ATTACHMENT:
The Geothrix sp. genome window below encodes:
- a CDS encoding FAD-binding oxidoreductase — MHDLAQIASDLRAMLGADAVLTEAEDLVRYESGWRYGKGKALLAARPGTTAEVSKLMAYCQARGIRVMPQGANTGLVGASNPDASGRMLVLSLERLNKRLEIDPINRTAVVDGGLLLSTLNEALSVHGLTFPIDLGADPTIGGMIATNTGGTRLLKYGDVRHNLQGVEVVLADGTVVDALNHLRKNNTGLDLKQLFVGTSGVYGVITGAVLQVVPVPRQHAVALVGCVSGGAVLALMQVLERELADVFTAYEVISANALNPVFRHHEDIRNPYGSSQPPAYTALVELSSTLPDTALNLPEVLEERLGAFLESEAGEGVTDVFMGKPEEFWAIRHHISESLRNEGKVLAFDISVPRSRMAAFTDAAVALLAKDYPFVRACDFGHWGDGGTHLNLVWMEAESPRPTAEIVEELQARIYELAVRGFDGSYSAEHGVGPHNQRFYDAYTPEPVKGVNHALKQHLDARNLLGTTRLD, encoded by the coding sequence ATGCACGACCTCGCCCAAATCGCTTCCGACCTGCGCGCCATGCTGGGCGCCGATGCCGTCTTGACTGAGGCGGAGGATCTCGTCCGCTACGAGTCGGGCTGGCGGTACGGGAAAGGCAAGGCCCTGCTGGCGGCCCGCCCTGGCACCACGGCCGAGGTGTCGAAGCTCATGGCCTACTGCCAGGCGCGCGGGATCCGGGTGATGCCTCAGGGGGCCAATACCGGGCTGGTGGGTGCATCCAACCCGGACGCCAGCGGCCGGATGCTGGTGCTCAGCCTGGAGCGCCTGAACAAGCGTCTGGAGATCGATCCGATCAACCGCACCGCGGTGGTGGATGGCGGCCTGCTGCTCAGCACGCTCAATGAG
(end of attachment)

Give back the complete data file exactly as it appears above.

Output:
The Geothrix sp. genome window below encodes:
- a CDS encoding FAD-binding oxidoreductase — MHDLAQIASDLRAMLGADAVLTEAEDLVRYESGWRYGKGKALLAARPGTTAEVSKLMAYCQARGIRVMPQGANTGLVGASNPDASGRMLVLSLERLNKRLEIDPINRTAVVDGGLLLSTLNEALSVHGLTFPIDLGADPTIGGMIATNTGGTRLLKYGDVRHNLQGVEVVLADGTVVDALNHLRKNNTGLDLKQLFVGTSGVYGVITGAVLQVVPVPRQHAVALVGCVSGGAVLALMQVLERELADVFTAYEVISANALNPVFRHHEDIRNPYGSSQPPAYTALVELSSTLPDTALNLPEVLEERLGAFLESEAGEGVTDVFMGKPEEFWAIRHHISESLRNEGKVLAFDISVPRSRMAAFTDAAVALLAKDYPFVRACDFGHWGDGGTHLNLVWMEAESPRPTAEIVEELQARIYELAVRGFDGSYSAEHGVGPHNQRFYDAYTPEPVKGVNHALKQHLDARNLLGTTRLD, encoded by the coding sequence ATGCACGACCTCGCCCAAATCGCTTCCGACCTGCGCGCCATGCTGGGCGCCGATGCCGTCTTGACTGAGGCGGAGGATCTCGTCCGCTACGAGTCGGGCTGGCGGTACGGGAAAGGCAAGGCCCTGCTGGCGGCCCGCCCTGGCACCACGGCCGAGGTGTCGAAGCTCATGGCCTACTGCCAGGCGCGCGGGATCCGGGTGATGCCTCAGGGGGCCAATACCGGGCTGGTGGGTGCATCCAACCCGGACGCCAGCGGCCGGATGCTGGTGCTCAGCCTGGAGCGCCTGAACAAGCGTCTGGAGATCGATCCGATCAACCGCACCGCGGTGGTGGATGGCGGCCTGCTGCTCAGCACGCTCAATGAG